That someone else here is "vi". So "vi havas" is "you have."

              But when you have, you have to have something. "Vi havas ion" means "you have something".

              Ion has an n on the end because it is receiving the action.

              But if you want to ask, you have to say kion. Kion vi havas - what do you have?


              Umm... multan dankon por la ekspliko mia amiko! pli aux malpli, mi prenas la ideojn. (CMIIW for any grammar mistake)

              So "kion" is actually an accusative, but since this is an interogative sentence, it's moved to the beginning and becomes Kion? Isn't it?



              And for those reading along, please note...

              Ekspliko is a word that I barely encountered in 20 years of speaking Esperanto. Now I'm seeing it everywhere among new speakers. I wonder if it got listed in Google Translate, Tatoeba, or some other online dictionary. It's a rare word - roughly equivalent to "to explicate".

              The normal word for "explanation" is klarigo.


              Is it me or is it difficult to hear the difference between Kiom and Kiam? Same with kie and kia.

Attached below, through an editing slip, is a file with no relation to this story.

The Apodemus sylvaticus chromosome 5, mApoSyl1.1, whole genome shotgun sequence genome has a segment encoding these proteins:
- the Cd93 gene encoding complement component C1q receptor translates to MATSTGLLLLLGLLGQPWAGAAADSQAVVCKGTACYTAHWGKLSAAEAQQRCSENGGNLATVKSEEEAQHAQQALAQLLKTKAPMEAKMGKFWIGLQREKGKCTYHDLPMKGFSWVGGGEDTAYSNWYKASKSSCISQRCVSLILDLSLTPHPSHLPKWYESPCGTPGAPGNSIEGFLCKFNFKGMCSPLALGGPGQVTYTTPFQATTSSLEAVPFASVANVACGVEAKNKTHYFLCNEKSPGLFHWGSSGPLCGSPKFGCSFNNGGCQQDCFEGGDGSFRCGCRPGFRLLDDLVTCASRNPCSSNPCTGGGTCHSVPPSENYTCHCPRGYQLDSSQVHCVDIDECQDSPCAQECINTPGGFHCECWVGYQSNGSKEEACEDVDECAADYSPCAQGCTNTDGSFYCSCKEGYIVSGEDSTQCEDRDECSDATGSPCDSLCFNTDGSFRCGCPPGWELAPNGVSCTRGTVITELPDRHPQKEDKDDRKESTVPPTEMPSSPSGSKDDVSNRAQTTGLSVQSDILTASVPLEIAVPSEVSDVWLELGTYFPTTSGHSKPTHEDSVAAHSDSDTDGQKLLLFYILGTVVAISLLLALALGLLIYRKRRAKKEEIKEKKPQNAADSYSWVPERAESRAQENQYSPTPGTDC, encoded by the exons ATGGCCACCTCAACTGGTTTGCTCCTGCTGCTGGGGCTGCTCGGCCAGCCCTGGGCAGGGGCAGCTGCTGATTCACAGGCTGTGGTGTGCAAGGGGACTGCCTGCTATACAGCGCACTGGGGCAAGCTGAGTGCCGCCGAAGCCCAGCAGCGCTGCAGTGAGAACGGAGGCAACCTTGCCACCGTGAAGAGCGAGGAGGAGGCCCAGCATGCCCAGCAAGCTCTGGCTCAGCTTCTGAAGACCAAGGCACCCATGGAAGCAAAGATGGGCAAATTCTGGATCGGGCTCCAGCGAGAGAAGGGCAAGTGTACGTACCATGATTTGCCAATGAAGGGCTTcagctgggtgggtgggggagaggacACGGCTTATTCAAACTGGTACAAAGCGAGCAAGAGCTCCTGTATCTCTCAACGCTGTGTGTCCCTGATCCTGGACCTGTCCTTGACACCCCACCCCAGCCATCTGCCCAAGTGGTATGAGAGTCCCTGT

Of course, here i meant "kion and kiam".


              Acxa malgranda posxojoj


              Kion vi havas en via aĉa iom poŝetĉjoj? En mi poŝetĉjoj Mi havas ĉeno aŭ nenio.

              [deactivated user]

                Kion signifas "poŝetĉjo"? Mi neniam vidis tiun vorton.


                Poŝetĉjoj is the Esperanto for pocketses.

                [deactivated user]

                  Is "pocketses" some joke that I don't understand? Or a word from A. A. Milne's children's book, "Winnie the Pooh"? (I know that has been translated into Esperanto).


                  It is a word from the Hobbit, by JRR Tolkien.

                  [deactivated user]


                    Is that a British Army Browning L9A1 in your pocket, or are you just pleased to see me?


                    "Li ŝtelis ĝin"?


                    Could one say "kion vi havas poŝe"?


                    No. I suppose you could get away with enpoŝe.

                    [deactivated user]

                      I agree. "Poŝe" would just indicate something to do with a pocket.